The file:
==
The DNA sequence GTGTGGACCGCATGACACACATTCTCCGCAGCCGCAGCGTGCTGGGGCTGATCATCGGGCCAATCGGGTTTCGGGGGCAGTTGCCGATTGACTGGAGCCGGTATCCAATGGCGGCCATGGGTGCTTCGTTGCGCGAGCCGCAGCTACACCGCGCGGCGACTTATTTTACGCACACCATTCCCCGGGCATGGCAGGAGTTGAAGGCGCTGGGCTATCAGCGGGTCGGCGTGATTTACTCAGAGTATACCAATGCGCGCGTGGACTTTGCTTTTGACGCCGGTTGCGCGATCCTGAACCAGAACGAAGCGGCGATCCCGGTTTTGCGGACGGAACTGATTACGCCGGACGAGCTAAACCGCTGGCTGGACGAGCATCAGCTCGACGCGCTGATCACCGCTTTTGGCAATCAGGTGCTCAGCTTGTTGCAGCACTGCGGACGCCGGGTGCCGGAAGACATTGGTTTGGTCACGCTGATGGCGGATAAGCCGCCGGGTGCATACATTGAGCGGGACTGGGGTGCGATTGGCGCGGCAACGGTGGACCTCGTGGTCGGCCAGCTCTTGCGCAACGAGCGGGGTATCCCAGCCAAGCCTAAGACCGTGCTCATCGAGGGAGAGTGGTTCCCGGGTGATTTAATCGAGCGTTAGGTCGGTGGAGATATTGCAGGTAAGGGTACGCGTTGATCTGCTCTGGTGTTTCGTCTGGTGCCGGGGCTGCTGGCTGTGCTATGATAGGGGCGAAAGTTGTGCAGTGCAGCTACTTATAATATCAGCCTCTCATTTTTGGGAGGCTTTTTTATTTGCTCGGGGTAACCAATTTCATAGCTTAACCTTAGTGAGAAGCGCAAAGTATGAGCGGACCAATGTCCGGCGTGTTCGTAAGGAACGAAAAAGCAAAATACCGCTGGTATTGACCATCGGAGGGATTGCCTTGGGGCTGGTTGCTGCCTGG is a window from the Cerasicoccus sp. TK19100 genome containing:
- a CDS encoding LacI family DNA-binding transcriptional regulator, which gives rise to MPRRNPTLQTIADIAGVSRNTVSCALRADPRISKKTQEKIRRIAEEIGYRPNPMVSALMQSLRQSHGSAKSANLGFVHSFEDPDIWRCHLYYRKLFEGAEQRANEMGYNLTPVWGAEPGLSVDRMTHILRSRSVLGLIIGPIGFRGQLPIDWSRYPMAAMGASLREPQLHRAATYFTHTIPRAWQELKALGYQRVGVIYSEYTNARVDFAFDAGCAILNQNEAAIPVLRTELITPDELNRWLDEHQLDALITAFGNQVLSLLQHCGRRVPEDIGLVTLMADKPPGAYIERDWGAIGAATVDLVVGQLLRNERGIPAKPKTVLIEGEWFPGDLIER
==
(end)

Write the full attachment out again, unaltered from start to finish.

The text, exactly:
The DNA sequence GTGTGGACCGCATGACACACATTCTCCGCAGCCGCAGCGTGCTGGGGCTGATCATCGGGCCAATCGGGTTTCGGGGGCAGTTGCCGATTGACTGGAGCCGGTATCCAATGGCGGCCATGGGTGCTTCGTTGCGCGAGCCGCAGCTACACCGCGCGGCGACTTATTTTACGCACACCATTCCCCGGGCATGGCAGGAGTTGAAGGCGCTGGGCTATCAGCGGGTCGGCGTGATTTACTCAGAGTATACCAATGCGCGCGTGGACTTTGCTTTTGACGCCGGTTGCGCGATCCTGAACCAGAACGAAGCGGCGATCCCGGTTTTGCGGACGGAACTGATTACGCCGGACGAGCTAAACCGCTGGCTGGACGAGCATCAGCTCGACGCGCTGATCACCGCTTTTGGCAATCAGGTGCTCAGCTTGTTGCAGCACTGCGGACGCCGGGTGCCGGAAGACATTGGTTTGGTCACGCTGATGGCGGATAAGCCGCCGGGTGCATACATTGAGCGGGACTGGGGTGCGATTGGCGCGGCAACGGTGGACCTCGTGGTCGGCCAGCTCTTGCGCAACGAGCGGGGTATCCCAGCCAAGCCTAAGACCGTGCTCATCGAGGGAGAGTGGTTCCCGGGTGATTTAATCGAGCGTTAGGTCGGTGGAGATATTGCAGGTAAGGGTACGCGTTGATCTGCTCTGGTGTTTCGTCTGGTGCCGGGGCTGCTGGCTGTGCTATGATAGGGGCGAAAGTTGTGCAGTGCAGCTACTTATAATATCAGCCTCTCATTTTTGGGAGGCTTTTTTATTTGCTCGGGGTAACCAATTTCATAGCTTAACCTTAGTGAGAAGCGCAAAGTATGAGCGGACCAATGTCCGGCGTGTTCGTAAGGAACGAAAAAGCAAAATACCGCTGGTATTGACCATCGGAGGGATTGCCTTGGGGCTGGTTGCTGCCTGG is a window from the Cerasicoccus sp. TK19100 genome containing:
- a CDS encoding LacI family DNA-binding transcriptional regulator, which gives rise to MPRRNPTLQTIADIAGVSRNTVSCALRADPRISKKTQEKIRRIAEEIGYRPNPMVSALMQSLRQSHGSAKSANLGFVHSFEDPDIWRCHLYYRKLFEGAEQRANEMGYNLTPVWGAEPGLSVDRMTHILRSRSVLGLIIGPIGFRGQLPIDWSRYPMAAMGASLREPQLHRAATYFTHTIPRAWQELKALGYQRVGVIYSEYTNARVDFAFDAGCAILNQNEAAIPVLRTELITPDELNRWLDEHQLDALITAFGNQVLSLLQHCGRRVPEDIGLVTLMADKPPGAYIERDWGAIGAATVDLVVGQLLRNERGIPAKPKTVLIEGEWFPGDLIER